Last night, PM Scott Morrison said the National Cabinet will meet on Friday to discuss new super-spreading strains of the virus and international arrivals. Arrangements for a vaccination program is also on the agenda. And today, the third Test match between Australia and India kicks off at the Sydney Cricket Ground in front of a thinned out and masked crowd. The Australian Medical Association is disappointed the game is going ahead in Sydney saying NSW “needs to pump the brakes on mass gatherings until we can get on top of these outbreaks”.
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US POLITICAL PALOOZA
• A joint session of the US Congress is settling in for hours of debate as Republicans loyal to President Donald Trump move to contest the November election result. The session is being held to count and confirm electoral college votes, which is the usual process. But these are unusual times as Trump continues to dispute the result.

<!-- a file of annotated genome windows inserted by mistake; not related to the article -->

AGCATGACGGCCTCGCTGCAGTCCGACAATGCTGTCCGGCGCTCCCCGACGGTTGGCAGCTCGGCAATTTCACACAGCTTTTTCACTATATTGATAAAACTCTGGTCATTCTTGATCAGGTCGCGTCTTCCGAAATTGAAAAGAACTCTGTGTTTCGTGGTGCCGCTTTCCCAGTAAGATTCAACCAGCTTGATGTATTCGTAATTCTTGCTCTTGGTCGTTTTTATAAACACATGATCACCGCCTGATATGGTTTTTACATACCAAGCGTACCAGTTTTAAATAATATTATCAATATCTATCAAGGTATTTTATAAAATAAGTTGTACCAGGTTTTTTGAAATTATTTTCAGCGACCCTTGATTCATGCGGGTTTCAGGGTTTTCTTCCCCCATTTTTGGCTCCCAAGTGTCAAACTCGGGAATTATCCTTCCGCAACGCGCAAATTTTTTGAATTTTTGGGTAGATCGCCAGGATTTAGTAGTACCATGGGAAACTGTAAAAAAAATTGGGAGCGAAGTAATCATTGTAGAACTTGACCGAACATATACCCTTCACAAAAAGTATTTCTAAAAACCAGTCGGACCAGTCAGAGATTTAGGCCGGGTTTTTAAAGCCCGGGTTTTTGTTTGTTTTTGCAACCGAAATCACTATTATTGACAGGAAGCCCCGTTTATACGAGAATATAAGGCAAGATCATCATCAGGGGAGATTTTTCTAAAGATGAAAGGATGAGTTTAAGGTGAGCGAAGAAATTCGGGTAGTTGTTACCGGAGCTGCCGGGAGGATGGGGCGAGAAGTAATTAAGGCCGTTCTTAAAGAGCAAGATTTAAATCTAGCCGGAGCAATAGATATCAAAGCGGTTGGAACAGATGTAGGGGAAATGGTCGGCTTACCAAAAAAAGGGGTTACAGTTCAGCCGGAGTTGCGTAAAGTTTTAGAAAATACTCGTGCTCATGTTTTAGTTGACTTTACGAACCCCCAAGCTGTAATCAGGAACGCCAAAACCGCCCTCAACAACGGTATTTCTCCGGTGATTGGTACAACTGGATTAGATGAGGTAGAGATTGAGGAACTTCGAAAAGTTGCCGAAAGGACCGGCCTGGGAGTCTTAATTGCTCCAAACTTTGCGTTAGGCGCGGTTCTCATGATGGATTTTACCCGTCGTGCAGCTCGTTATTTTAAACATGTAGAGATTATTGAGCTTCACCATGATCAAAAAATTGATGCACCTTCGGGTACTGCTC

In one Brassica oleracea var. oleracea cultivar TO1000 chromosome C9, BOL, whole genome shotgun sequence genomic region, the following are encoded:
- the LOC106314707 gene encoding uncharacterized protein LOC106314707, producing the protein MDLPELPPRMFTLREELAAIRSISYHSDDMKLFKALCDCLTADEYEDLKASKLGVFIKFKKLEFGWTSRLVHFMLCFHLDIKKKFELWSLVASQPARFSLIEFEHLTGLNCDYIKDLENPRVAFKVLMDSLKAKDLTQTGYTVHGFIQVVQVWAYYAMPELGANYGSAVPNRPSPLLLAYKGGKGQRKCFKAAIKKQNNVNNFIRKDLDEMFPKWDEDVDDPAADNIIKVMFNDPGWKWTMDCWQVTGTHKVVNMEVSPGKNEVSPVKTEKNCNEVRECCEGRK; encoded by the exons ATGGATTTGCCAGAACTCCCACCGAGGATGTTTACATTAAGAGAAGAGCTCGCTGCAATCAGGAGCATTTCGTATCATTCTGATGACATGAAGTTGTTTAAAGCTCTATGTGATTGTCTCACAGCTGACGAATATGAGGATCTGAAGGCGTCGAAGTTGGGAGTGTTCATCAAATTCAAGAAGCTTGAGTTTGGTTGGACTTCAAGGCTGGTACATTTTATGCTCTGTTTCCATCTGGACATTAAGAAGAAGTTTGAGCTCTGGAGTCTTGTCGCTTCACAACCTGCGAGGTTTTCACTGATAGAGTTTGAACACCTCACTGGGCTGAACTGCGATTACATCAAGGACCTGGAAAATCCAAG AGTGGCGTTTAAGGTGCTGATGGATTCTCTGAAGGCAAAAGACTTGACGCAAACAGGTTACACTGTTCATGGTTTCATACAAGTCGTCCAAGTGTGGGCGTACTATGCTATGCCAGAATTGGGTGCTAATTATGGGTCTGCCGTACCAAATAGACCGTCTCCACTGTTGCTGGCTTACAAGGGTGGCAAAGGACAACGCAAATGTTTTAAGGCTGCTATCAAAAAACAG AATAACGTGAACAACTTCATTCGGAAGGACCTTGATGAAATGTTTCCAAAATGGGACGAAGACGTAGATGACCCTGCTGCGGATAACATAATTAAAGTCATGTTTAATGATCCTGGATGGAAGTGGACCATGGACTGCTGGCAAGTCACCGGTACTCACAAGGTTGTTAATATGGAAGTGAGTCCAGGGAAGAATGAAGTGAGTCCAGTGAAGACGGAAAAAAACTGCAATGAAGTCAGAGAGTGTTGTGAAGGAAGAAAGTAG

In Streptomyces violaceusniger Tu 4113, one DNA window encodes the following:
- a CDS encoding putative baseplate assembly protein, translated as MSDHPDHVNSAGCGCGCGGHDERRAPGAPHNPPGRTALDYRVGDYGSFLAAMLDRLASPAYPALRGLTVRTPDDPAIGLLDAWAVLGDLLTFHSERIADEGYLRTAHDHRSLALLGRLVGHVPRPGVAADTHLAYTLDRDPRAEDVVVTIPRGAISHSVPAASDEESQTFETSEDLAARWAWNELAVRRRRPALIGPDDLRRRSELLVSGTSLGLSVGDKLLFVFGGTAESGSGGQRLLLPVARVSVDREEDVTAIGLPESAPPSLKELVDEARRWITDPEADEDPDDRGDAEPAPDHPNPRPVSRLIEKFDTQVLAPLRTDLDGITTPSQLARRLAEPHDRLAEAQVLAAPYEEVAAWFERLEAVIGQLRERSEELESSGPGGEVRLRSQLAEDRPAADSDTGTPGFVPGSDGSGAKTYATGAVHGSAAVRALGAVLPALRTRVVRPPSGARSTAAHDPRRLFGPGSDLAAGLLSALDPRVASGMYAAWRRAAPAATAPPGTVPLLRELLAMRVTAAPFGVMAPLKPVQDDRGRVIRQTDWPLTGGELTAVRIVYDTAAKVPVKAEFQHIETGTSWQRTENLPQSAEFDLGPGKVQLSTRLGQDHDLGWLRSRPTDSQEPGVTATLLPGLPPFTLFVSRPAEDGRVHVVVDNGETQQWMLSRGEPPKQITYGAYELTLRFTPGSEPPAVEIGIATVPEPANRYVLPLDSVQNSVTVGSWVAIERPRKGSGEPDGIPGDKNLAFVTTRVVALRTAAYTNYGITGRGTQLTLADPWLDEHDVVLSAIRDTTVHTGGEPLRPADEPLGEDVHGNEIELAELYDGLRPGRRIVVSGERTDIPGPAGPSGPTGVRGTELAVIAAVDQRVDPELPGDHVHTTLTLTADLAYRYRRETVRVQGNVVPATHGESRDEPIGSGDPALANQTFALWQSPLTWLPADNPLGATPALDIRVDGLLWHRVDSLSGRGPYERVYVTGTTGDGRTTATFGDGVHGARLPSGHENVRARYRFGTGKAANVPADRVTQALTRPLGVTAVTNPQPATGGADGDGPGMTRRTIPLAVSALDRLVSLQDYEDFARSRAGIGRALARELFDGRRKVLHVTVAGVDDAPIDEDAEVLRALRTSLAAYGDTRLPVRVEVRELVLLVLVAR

• Trump is pressuring Vice President Mike Pence, who is presiding over the session, to intervene in the process. “Do it Mike, this is a time for extreme courage!” Trump tweeted this morning. Analysts say the bid is almost certain to fail.
• President Donald Trump's supporters are holding a 'Save America Rally' in Washington DC to coincide with the count. The National Guard has been mobilised in anticipation of violent scenes.
• Meanwhile, in the Georgia runoff elections for 2 seats in the US Senate... The Democrats have won the race between incumbent Republican Kelly Loeffler and Pastor Raphael Warnock, who scored 50.6% support. And the Democrats have a nose in front in the second… Jon Ossoff is leading Republican incumbent David Perdue with 50.2%.